Session Class # Section Instructor Days Time Campus Enrollment Status
    Session 26601001Diane ImpagliazzoTues. & Thurs.06:00-09:25PMWest (Main Campus)Open
  • CDT 341: Sound Design

    Undergraduate 3 credits

    SBC: ARTS; TECH

    An investigation into the scientific, formal and artistic qualities of sound developed for students who may or may not have had formal musical training. Students will write reviews of sound pieces, create film or game soundtracks, and create sound-based art-works in response to course content, and write a paper on acoustic or psycho-acoustic phenomena. Emphasis is on studio production techniques, history of sound art and basic acoustics. Students will work on Apple computers in the SINC site and LTA. This course has an associated fee. Please see www.stonybrook.edu/coursefees for more information.

    Session Class # Section Instructor Days Time Campus Enrollment Status
    Session 26489501Taylor AckleyTues. & Thurs.01:30-02:50PMWest (Main Campus)Open
    Session 265172L01Taylor AckleyTues. & Thurs.03:00-04:55PMWest (Main Campus)Open
  • CEA 518: Metal Casting

    Graduate 3 credits

    DEC: AHLS

    An advanced studio course covering the production of and finishing of sculpture in cast bronze or aluminum, emphasizing mold making and foundry work. Course work enables students to develop sculptural ideas from concept to fruition and have the finished work, or portions of it, cast in the permanent material of bronze and/or aluminum. Various techniques and materials applicable to the production of cast metal sculpture using the lost wax method of casting will be explored throughout the semester including piece molds, rubber molds, investment molds and ceramic shell molds. While a coop purchasing system will be available to minimize material costs, a student should expect to invest funds that supports class activity (approx.: $100).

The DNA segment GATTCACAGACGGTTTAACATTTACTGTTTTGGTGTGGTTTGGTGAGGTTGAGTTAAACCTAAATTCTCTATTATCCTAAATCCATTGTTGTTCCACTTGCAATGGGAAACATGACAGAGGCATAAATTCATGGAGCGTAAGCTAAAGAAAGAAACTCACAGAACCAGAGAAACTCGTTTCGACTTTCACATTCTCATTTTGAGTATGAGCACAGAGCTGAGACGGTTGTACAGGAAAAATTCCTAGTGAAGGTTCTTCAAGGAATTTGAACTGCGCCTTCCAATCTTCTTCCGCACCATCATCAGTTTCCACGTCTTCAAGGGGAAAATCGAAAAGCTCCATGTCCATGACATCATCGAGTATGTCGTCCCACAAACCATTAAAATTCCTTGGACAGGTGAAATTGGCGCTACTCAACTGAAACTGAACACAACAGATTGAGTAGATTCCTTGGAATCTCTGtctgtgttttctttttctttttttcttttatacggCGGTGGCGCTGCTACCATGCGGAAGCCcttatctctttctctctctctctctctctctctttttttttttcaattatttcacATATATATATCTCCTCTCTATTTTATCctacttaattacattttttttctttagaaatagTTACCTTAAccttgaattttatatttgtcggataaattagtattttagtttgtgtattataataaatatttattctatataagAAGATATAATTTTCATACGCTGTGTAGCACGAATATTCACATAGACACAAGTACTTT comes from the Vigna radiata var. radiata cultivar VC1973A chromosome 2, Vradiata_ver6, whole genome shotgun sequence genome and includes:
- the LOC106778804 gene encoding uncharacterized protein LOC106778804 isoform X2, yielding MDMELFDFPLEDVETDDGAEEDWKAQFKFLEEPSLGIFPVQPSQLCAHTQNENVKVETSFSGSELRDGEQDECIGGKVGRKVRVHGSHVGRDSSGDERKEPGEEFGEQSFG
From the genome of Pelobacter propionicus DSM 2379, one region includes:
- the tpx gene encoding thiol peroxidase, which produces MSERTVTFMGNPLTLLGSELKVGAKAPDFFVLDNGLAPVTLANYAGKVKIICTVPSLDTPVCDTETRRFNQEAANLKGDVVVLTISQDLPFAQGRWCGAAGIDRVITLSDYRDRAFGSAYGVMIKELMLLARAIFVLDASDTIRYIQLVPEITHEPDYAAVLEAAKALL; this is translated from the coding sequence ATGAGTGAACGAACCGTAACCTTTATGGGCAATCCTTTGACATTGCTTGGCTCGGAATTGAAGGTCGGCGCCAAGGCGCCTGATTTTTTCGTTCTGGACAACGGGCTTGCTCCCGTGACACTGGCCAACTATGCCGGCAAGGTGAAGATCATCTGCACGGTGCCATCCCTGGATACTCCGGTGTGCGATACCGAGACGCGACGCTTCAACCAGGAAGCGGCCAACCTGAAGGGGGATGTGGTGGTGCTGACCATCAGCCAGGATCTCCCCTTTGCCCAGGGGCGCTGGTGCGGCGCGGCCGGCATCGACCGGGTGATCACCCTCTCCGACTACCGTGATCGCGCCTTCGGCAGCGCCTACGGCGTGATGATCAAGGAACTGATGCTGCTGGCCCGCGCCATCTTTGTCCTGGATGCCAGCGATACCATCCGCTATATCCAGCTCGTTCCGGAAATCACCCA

Session Class # Section Instructor Days Time Campus Enrollment Status
    Session 164998L01Dan RichholtTues. & Thurs.05:30-08:55PMWest (Main Campus)Open
  • CEA 533: Topics Art Studio Theory/Prac

    Graduate 3 credits

    DEC: AHLS

    Semester supplements to this Bulletin contain specific description when course is offered. May be repeated as the topic changes.

    Session Class # Section Topic Instructor Days Time Campus Enrollment Status
    Session 265005L01Landscape Painting Jason ParadisTues. & Thurs.05:30-08:55PMWest (Main Campus)Open
    Session 265210L02Fine Art Silk Screening Dan RichholtMon. & Weds.05:30-08:55PMWest (Main Campus)Open
  • CEB 546: Topics Biotechnology

    Graduate 3 credits

    DEC: NSLS

    An introduction to the field of biotechnology. The course will survey the history of the development of genetic engineering, methodologies used in biotechnology, applications of biotechnology in medicine, agriculture and manufacturing, and the implications of these technologies for society. Intended for the students in the MAT Science and MALS programs. This course has an associated fee. Please see www.stonybrook.edu/course fees for more information. Offered Spring, 3 Credits, ABCF Grading